The History of Galway’s Claddagh Village
Galway History

The History of Galway’s Claddagh Village

Today we know the Claddagh as a suburb of Galway city, the home of St. Mary’s church, a primary school and a cluster of colourful houses, but the history of this little area is genuinely fascinating. You know that little Claddagh ring on your finger? Its origins are rooted deep in this little village.

The Claddagh, or Cladach (“the shore”, as gaeilge), is said to be the oldest fishing village in Ireland. Way back in 1232, a huge wall was erected around Galway by the Anglo-Normans that excluded the Claddagh. Secluded from the City of Tribes, where the Corrib meets the Galway Bay, the community became a unique group of people by maintaining their own language, living by their traditions and customs and honouring their King!

In order to make a living and sustain a prosperous life, the people of Claddagh counted on fishing. The men of the village had the sole rights to all the fish in the Galway Bay and therefore had the monopoly when it came to market day. The famous Galway Hooker boats rose to notoriety through being the King’s vessel of choice. When the men sailed home with their bounty, the women would bring the catch to the market.

Claddagh Galway

A life revolving around fishing and fishing alone came with some serious superstitions. The sight of a red-haired woman on the way out to sea? Turn this boat around! Caught a glimpse of a hare while setting sail? Forget about it! A fisherman so much as touched a piece of farming equipment? Consider him exiled! No boat left the dock without oat-cake, salt and ashes on board and if a crow decided to fly overhead and give a little caw, you were in the clear!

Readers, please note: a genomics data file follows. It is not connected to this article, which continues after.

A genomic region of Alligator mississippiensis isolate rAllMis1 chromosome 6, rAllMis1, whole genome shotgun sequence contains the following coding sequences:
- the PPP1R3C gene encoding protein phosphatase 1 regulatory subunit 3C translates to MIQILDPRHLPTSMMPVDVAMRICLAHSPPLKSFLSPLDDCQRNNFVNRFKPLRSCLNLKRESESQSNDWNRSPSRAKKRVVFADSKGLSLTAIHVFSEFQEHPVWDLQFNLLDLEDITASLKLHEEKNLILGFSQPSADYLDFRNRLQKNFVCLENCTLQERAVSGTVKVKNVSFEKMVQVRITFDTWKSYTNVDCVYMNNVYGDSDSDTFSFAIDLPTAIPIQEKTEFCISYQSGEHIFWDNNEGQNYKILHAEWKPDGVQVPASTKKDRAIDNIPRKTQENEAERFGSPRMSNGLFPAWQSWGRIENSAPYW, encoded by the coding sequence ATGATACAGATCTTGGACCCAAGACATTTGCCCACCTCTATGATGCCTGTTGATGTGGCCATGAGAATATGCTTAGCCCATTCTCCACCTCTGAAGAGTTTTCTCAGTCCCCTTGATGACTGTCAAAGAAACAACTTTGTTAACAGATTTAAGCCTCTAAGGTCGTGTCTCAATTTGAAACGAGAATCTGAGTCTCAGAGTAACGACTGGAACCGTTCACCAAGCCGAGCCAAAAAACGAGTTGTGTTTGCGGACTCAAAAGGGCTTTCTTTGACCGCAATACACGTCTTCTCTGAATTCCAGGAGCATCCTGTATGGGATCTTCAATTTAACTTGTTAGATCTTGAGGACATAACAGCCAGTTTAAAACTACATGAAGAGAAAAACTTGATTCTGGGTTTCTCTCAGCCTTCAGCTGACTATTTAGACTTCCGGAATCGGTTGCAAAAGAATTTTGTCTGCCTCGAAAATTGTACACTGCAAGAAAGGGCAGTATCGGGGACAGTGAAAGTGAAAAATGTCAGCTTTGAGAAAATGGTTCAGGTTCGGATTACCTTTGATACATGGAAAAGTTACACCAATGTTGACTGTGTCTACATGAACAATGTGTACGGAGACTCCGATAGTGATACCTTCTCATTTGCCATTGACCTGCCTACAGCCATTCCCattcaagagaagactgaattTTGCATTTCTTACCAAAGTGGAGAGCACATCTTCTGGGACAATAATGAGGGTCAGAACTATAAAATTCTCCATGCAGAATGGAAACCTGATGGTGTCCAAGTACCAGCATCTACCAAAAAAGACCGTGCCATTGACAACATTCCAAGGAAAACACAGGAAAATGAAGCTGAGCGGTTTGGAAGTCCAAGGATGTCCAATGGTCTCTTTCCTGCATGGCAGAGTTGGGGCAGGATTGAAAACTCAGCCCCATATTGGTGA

At its peak, the Claddagh held 468 thatched cottages, housing roughly 500 families. When the medieval wall eventually came down, the ancient village merged with the rest of the town to create the beautiful, charming Galway we all love today. It was an outbreak of Tuberculosis in 1927 that put an end to the private community. Because of this health hazard, the inhabitants were relocated and eventually, in 1934, the remains of these historic buildings were destroyed and replaced with council housing.

The famous Claddagh ring is of very interesting origin. It’s said that Galway-native Richard Joyce was kidnapped by pirates and sold as a slave to a goldsmith in the West Indies, where he learnt the craft of making jewellery. When he eventually made his way back home in the 17th century, Joyce founded a business, creating the symbol of the Claddagh; two hands clasping a crowned heart. This signifies love, friendship and loyalty. This ring is proudly displayed on the fingers of many people all over the world, whether as a souvenir or a symbol of pride.

Claddagh Galway
Jonathon Thomas Dillon by | © Boyd Challenger
Feature image via

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